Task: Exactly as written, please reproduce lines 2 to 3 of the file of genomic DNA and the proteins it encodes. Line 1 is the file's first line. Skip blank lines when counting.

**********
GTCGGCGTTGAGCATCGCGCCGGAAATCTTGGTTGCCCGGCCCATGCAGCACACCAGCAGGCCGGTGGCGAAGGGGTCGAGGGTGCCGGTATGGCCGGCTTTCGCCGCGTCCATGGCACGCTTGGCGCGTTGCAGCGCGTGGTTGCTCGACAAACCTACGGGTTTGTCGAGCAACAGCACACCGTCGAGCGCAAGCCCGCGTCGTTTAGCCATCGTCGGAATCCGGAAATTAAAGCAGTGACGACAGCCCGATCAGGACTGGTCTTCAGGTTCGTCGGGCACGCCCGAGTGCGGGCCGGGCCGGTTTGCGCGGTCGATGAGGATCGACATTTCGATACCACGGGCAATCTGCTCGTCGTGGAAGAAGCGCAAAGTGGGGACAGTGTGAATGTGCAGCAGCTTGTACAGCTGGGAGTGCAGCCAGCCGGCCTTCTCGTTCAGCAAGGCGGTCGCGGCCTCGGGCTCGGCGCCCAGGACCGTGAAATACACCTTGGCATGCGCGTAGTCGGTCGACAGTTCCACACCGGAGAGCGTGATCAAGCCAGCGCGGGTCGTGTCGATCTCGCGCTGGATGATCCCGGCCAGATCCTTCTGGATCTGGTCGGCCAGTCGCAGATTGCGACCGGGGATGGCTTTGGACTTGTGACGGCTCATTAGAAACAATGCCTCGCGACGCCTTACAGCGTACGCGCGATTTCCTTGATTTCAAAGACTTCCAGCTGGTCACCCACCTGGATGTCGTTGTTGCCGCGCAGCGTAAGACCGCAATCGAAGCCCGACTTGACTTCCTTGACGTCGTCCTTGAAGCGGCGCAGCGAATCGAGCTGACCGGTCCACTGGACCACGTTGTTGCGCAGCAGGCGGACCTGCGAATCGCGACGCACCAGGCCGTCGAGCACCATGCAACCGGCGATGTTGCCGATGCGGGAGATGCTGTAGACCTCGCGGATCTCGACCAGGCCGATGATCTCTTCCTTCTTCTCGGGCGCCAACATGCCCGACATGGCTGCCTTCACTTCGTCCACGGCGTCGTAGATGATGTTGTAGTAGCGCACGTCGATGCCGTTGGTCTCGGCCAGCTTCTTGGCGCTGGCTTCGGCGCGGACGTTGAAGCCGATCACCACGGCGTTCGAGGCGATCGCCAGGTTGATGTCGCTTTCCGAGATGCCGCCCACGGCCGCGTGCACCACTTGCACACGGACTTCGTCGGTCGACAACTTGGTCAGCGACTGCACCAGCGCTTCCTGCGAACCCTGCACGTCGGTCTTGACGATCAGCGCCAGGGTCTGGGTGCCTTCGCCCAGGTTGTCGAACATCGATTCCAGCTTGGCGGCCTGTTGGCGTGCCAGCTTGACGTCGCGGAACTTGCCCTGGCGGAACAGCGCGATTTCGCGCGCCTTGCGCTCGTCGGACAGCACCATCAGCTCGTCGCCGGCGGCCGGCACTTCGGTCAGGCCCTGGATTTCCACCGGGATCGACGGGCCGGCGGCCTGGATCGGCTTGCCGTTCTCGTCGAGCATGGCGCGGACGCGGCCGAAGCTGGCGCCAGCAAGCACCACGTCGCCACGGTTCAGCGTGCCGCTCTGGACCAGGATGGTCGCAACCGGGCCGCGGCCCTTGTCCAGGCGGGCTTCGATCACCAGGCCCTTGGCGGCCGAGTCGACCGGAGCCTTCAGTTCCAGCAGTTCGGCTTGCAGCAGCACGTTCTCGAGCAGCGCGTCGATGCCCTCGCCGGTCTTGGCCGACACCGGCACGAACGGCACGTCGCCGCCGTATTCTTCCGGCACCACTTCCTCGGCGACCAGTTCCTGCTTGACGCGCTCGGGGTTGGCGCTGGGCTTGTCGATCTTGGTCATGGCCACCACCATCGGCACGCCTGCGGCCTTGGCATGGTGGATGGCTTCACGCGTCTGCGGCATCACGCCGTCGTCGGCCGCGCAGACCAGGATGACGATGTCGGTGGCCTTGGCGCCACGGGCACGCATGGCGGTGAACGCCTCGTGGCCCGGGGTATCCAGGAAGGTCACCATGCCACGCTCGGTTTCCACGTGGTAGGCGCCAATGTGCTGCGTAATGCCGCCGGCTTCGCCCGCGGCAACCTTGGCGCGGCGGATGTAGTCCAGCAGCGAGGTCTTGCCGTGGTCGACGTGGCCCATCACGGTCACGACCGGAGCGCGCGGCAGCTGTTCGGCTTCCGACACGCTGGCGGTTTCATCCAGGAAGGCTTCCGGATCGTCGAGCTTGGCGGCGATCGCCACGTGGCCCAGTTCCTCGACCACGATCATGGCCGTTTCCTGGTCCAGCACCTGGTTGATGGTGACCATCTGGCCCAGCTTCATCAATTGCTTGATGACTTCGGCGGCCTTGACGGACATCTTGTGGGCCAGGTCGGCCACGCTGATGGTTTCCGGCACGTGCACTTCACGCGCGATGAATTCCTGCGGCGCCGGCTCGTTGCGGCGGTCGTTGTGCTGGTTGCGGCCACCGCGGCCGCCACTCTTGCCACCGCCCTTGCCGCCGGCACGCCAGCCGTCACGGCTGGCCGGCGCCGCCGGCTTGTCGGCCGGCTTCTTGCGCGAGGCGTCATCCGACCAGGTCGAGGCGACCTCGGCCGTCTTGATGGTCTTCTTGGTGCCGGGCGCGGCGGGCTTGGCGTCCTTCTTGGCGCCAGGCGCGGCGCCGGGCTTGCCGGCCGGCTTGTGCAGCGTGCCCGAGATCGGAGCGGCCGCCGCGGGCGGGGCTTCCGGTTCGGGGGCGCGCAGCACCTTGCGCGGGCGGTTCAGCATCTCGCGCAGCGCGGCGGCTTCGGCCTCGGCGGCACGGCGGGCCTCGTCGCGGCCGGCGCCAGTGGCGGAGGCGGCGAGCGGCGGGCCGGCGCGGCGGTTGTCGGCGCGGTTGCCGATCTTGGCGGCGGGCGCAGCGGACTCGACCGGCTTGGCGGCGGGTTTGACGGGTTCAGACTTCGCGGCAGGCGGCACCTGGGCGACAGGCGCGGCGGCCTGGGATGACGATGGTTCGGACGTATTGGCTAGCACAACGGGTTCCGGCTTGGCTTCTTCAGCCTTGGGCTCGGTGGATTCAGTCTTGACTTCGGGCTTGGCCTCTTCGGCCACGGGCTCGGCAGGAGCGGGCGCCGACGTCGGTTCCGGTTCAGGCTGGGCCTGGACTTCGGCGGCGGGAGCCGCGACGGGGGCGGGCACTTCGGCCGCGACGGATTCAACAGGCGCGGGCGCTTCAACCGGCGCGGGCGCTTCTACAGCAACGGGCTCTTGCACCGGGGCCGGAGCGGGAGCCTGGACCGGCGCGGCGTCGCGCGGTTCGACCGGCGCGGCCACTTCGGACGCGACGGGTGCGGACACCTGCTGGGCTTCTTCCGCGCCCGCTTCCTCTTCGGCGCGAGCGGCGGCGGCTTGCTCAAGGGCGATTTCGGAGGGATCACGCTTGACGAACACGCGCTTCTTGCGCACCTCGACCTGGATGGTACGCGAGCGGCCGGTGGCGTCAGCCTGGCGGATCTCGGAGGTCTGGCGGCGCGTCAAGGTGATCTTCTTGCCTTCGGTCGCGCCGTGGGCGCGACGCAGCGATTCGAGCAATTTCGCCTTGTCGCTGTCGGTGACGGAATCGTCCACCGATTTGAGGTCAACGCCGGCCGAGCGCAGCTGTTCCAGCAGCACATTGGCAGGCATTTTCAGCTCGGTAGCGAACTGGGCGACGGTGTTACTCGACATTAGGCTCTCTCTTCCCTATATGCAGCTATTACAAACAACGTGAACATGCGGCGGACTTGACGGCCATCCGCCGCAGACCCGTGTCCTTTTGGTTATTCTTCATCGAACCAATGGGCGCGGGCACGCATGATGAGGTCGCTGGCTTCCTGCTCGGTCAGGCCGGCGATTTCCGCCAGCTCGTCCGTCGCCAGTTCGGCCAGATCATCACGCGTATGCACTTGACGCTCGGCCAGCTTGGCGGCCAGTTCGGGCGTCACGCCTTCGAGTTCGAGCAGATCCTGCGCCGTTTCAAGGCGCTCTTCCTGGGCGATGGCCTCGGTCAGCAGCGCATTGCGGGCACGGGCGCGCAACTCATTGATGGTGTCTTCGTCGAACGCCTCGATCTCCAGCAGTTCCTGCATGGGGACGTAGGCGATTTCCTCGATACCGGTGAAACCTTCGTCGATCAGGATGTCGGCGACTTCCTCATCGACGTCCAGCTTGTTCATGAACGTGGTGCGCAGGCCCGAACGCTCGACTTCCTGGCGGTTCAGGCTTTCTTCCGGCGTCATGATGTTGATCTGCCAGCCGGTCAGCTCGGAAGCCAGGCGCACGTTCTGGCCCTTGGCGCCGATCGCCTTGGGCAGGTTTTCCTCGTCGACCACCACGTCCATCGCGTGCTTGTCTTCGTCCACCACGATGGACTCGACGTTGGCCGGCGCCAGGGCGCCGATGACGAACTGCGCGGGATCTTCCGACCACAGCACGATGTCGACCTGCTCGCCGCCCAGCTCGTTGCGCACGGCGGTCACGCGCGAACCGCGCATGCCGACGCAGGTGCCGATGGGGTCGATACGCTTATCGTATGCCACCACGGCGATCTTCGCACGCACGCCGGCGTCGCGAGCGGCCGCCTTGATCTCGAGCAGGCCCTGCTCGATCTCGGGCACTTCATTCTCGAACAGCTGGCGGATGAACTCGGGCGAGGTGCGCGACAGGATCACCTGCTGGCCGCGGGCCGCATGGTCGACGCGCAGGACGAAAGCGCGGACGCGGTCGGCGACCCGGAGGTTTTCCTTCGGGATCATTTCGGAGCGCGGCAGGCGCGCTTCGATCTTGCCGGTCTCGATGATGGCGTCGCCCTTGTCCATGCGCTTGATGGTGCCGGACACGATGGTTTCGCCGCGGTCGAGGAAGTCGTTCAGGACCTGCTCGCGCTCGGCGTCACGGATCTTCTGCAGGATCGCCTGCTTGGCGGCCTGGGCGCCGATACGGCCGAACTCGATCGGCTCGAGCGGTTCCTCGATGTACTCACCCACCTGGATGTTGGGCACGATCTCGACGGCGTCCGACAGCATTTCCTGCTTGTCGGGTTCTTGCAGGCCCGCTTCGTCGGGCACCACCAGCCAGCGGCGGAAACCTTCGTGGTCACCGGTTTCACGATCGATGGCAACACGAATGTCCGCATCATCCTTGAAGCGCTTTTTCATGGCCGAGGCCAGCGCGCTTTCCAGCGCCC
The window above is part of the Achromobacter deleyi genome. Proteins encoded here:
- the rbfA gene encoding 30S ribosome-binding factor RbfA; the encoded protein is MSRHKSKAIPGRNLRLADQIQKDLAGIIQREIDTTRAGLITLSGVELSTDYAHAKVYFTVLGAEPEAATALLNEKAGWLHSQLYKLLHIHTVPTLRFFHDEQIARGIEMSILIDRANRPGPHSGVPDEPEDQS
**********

The window above is part of the Achromobacter deleyi genome. Proteins encoded here:
- the rbfA gene encoding 30S ribosome-binding factor RbfA; the encoded protein is MSRHKSKAIPGRNLRLADQIQKDLAGIIQREIDTTRAGLITLSGVELSTDYAHAKVYFTVLGAEPEAATALLNEKAGWLHSQLYKLLHIHTVPTLRFFHDEQIARGIEMSILIDRANRPGPHSGVPDEPEDQS